TN 7 (08-12)
DI 23022.905 Stiff Person Syndrome
COMPASSIONATE ALLOWANCE INFORMATION
STIFF PERSON SYNDROME
Stiff Man Syndrome; Stiffperson’s Syndrome; Moersch-Woltmann Syndrome; Moersch-Woltman Condition; SPS; SMS; Stiff Baby Syndrome; Focal Stiff Person Syndrome; Stiff Limb Syndrome; Jerking Stiff Person Syndrome; Progressive Encephalomyelitis with Rigidity and Myoclonus; PERM
Stiff Person Syndrome (SPS) is a rare neurological disorder with features of an autoimmune disease. SPS is characterized by muscle rigidity that waxes and wanes with painful muscle spasms, progressive muscle stiffness in the trunk and extremities, abnormal posture, and sensitivity to stimuli such as noise, touch, and emotional distress.
SPS is frequently associated with other autoimmune diseases such as diabetes and thyroiditis. Other diseases associated with SPS include breast cancer, epilepsy, and paraneoplatic syndrome.
DIAGNOSTIC TESTING, PHYSICAL FINDINGS, AND ICD-9-CM CODING
Diagnostic testing: SPS is diagnosed by testing profiles including anti-GAD (glutamic acid decarboxylase), antipancreatic islet cell and anti-amphiphysin antibodies. Electromyelography (EMG) is commonly obtained; EEF and lumbar puncture may be used as diagnostic tools. Imaging tests are indicated only in special cases.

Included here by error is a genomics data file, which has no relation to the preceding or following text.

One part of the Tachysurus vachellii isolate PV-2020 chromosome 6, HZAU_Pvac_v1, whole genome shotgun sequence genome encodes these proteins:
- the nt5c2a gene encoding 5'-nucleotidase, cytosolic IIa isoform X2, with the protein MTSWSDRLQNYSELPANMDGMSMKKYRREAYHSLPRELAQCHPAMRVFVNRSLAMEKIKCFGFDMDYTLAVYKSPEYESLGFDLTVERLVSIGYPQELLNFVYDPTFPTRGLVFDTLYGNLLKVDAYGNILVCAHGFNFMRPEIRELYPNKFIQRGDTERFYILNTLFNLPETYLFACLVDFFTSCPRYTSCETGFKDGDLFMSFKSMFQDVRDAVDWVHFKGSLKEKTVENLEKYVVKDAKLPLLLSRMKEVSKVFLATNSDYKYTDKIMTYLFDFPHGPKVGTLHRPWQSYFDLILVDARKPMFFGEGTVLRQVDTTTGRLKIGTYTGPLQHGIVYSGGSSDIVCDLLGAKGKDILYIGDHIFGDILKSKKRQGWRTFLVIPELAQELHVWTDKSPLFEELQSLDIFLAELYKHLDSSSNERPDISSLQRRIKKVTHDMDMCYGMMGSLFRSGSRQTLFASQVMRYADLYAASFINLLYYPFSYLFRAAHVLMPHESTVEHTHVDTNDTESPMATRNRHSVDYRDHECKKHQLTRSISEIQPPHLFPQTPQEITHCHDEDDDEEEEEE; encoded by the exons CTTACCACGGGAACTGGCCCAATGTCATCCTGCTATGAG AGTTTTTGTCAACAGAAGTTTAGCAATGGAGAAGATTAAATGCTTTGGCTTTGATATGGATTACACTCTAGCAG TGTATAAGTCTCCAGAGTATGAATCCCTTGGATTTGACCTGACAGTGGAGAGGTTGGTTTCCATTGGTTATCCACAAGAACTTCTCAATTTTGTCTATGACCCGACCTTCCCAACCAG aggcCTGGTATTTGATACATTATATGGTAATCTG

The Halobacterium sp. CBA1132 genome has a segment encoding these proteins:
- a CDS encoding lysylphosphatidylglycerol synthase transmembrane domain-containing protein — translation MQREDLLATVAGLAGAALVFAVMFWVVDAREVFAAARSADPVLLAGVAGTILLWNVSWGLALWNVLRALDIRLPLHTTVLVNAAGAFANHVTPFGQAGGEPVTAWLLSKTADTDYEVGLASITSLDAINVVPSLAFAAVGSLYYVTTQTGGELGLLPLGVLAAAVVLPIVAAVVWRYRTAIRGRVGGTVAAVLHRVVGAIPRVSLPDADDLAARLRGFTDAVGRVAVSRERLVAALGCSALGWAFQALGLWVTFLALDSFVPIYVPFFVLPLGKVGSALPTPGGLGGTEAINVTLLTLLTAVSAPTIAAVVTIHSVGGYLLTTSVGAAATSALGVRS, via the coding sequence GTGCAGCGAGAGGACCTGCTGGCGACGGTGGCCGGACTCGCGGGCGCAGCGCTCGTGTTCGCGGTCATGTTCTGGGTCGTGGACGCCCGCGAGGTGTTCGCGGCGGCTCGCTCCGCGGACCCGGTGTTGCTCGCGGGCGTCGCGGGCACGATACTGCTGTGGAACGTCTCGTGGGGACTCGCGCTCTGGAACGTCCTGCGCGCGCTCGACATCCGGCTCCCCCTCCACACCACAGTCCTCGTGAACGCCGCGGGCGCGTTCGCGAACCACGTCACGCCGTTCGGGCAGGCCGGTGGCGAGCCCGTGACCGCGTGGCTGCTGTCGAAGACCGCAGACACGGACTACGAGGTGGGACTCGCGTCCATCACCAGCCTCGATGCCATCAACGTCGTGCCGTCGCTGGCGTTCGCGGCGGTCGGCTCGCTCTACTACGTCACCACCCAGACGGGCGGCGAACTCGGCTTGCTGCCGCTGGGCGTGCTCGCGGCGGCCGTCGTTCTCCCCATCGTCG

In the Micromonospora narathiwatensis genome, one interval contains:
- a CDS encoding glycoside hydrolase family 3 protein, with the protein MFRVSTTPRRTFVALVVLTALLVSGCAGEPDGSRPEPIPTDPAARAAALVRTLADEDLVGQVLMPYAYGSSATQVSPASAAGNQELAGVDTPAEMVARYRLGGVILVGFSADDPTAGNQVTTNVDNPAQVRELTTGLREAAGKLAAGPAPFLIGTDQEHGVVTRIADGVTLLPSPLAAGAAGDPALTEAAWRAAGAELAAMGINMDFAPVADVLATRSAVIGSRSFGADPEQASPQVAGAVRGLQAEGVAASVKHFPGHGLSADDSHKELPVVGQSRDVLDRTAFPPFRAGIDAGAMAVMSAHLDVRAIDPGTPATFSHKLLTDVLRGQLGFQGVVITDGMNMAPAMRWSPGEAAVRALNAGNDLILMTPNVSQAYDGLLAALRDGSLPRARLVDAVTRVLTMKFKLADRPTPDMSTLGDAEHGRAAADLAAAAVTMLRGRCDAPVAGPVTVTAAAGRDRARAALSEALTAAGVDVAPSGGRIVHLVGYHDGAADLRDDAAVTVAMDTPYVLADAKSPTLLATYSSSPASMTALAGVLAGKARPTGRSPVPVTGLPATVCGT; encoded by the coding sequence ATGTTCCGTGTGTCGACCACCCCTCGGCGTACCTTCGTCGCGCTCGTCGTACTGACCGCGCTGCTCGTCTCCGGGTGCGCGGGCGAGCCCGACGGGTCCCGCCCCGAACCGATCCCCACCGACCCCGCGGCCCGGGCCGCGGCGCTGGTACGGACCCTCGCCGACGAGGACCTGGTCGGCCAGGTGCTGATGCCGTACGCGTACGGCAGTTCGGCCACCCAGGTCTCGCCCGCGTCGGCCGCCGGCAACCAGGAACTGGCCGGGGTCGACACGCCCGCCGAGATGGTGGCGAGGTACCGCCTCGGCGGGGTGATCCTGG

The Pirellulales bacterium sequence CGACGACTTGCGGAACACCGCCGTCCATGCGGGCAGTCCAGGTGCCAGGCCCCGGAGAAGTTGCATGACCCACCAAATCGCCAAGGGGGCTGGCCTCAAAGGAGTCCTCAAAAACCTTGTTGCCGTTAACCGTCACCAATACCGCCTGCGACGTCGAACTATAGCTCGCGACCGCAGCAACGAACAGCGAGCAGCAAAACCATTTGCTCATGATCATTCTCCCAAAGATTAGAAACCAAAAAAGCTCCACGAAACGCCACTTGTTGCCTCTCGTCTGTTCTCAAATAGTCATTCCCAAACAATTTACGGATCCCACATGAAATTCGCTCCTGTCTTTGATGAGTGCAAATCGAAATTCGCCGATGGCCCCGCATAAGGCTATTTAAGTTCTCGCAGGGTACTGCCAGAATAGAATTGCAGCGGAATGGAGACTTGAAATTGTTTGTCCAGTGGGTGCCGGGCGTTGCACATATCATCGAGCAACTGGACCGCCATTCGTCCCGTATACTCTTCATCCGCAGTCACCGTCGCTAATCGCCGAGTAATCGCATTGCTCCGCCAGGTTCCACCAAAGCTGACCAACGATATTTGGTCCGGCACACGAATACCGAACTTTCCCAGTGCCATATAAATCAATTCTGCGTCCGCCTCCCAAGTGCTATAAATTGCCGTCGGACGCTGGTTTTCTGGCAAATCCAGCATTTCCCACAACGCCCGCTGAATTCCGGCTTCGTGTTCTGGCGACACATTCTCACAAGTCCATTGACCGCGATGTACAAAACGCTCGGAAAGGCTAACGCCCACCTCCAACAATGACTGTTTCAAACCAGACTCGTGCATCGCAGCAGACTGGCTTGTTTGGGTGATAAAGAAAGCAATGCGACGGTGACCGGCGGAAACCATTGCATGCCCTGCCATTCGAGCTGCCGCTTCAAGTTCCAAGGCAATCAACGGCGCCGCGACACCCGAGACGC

Physical findings: Increased muscle tone, spasticity of axial muscles initially, then later involving proximal extremities, lumbar lordosis; stimulus may induce painful spasms that are slow to resolve. End stage disease with nearly all muscles involved; may have joint deformities and fractures.
ONSET AND PROGRESSION
SPS may begin at any age, most commonly between 30 – 50 years of age.
Individuals with SPS may experience frequent falls with severe injuries because they lack normal defensive reflexes. SPS can occur in children including infants, although presentation is different from adults. Infants with this disorder are markedly hypertonic at birth and are at high risk of sudden infant death. In some cases, muscle tone becomes almost normal by 3 years of age, but generally reappears by adolescence.
There currently is no cure for SPS, and management focuses on relieving symptoms. Treatment may include benzodiazepine, anticonvulsant medications, intrathecal baclofen, plasmaphersis, intravenous immunoglobulin, and physical or occupational therapies. Psychiatric treatment may be considered when symptoms of depression or anxiety are prominent.
SUGGESTED PROGRAMMATIC ASSESSMENT*
Suggested MER for evaluation:
Clinical history and examination that describes the diagnostic features of the impairment, progression of neurological symptoms, response to medication, and evaluative tests that rule out other causes of stiffness.
Special antibody testing (see above), particularly anti-GAD antibodies
Suggested Listings for Evaluation:
Listing level neurological findings must be documented; diagnosis or laboratory testing results alone do not meet listing severity.
* Adjudicators may, at their discretion, use the Medical Evidence of Record or Listings suggested to evaluate the claim. However, the decision to allow or deny the claim rests with the adjudicator.